The Wiltshire Horn is native short wooled sheep breed to southwestern England in the county of Wiltshire, from which the breed gets its name. Sometimes referred to as Western or Western Horn sheep, they descended from the large, white sheep that grazed on Salisbury Plain for centuries. Remains of sheep that stood about 2” shorter than modern Wiltshire Horn sheep have been found in the excavations of a Romano-British farm in Wiltshire. The Wiltshire was the dominant breed of sheep across southern England during the 1700s. Populations of 500,000–700,000 are estimated to have ranged in the region at that time.
In the 1800’s the breed began to decline with the introduction of Southdown, Ryeland and in particular the Merino breed to the region. Although they became rare, steadfast supporters of the Wiltshire horn kept their animals and saved the breed from extinction. To support the integrity and long-term survival of the breed, on January 13th, 1923, the Wiltshire or Western Sheep Breeders Association was formed by Wiltshire Horn producers in England.
Wiltshire Horn sheep were exported from Britain to Australia and New Zealand, Kenya, Venezuela, Argentina, and France during the 1950s and 1960s. Only in Australia and New Zealand, however, were large purebred populations maintained. This is not surprising given that the breed’s purpose was to be used in crossbreeding. Today the Wiltshire Horn is globally rare, though its numbers are slowly increasing.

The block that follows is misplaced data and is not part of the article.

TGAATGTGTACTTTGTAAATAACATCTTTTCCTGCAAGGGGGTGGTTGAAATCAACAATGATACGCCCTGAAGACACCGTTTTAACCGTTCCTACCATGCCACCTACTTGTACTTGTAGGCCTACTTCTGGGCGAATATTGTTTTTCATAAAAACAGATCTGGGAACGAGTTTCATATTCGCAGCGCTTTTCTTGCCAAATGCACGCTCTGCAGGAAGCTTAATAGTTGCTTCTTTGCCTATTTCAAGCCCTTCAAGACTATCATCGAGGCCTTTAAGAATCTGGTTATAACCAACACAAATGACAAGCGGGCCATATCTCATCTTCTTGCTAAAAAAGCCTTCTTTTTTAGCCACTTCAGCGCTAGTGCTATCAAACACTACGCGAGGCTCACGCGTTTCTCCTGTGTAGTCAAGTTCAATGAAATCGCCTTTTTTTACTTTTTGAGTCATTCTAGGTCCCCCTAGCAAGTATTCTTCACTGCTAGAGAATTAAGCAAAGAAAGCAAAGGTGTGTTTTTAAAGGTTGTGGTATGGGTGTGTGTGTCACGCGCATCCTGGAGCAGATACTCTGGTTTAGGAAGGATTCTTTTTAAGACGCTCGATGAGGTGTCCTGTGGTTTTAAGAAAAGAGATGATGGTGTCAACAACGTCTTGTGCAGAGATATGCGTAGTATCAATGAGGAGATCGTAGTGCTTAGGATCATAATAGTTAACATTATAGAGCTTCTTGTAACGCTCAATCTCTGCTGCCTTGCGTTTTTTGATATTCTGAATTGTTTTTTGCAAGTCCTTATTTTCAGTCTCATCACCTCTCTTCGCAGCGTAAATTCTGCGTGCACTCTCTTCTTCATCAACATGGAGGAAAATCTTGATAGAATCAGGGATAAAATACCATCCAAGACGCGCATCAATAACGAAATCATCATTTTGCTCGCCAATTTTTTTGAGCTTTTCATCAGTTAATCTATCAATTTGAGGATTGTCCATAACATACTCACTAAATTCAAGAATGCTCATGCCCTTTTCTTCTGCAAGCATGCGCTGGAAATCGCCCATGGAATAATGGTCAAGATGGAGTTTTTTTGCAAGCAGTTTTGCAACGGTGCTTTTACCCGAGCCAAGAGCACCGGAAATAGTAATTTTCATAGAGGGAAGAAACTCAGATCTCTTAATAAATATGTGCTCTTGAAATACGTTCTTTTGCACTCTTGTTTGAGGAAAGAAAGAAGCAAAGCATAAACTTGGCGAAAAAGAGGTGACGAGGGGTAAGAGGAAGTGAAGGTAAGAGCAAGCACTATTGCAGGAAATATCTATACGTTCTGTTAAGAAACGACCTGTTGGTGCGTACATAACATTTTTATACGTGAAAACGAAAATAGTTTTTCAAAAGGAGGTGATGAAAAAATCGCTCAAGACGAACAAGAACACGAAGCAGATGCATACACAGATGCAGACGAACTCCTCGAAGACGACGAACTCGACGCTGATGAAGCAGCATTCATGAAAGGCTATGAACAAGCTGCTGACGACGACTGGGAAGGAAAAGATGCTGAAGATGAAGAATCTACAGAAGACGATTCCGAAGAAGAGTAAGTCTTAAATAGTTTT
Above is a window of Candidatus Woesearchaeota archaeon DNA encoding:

Wiltshire Horn sheep were first documented in North America in 1624 at Plimoth Plantation. The breed persisted for some time, though it was not numerous and was never well documented in the historical record.
During the 1970s, Wiltshire Horns were again imported to the US, this time from Australia. The animals were used by Piel Farm in Maine in the development of a modern hair sheep breed known as the Katahdin. In the 1990s, Wiltshire Horn sheep underwent a second wave of importations to the US greatly increased the genetic breadth of the American population.
The sheep are large, with mature rams weighing about 250 lbs. and ewes 150 lbs. The distinctive coat consists of a mixture of wool and fine hair that is shed in the spring. Both rams and ewes have impressive spiral horns; a ram’s horns grow a full spiral each year until they are mature.
The breed has a gentle temperament and is very hardy. They have high fertility and excellent maternal ability, and although lambs of this breed are not among the strongest, they grow rapidly. Wiltshire’s wedge body shape allows for easy births. Lamb crops average about 160 percent, and ewes have adequate milk. These sheep depend upon high quality nutrition and good management to meet their potential.
Traditionally, Wiltshire Horn sheep have been used for mutton and also as terminal sires for commercial lamb production. When bred to commercial wooled ewes, Wiltshire rams impart both size and hybrid vigor to offspring. The breed is distinguished by its self-shedding hair coat.
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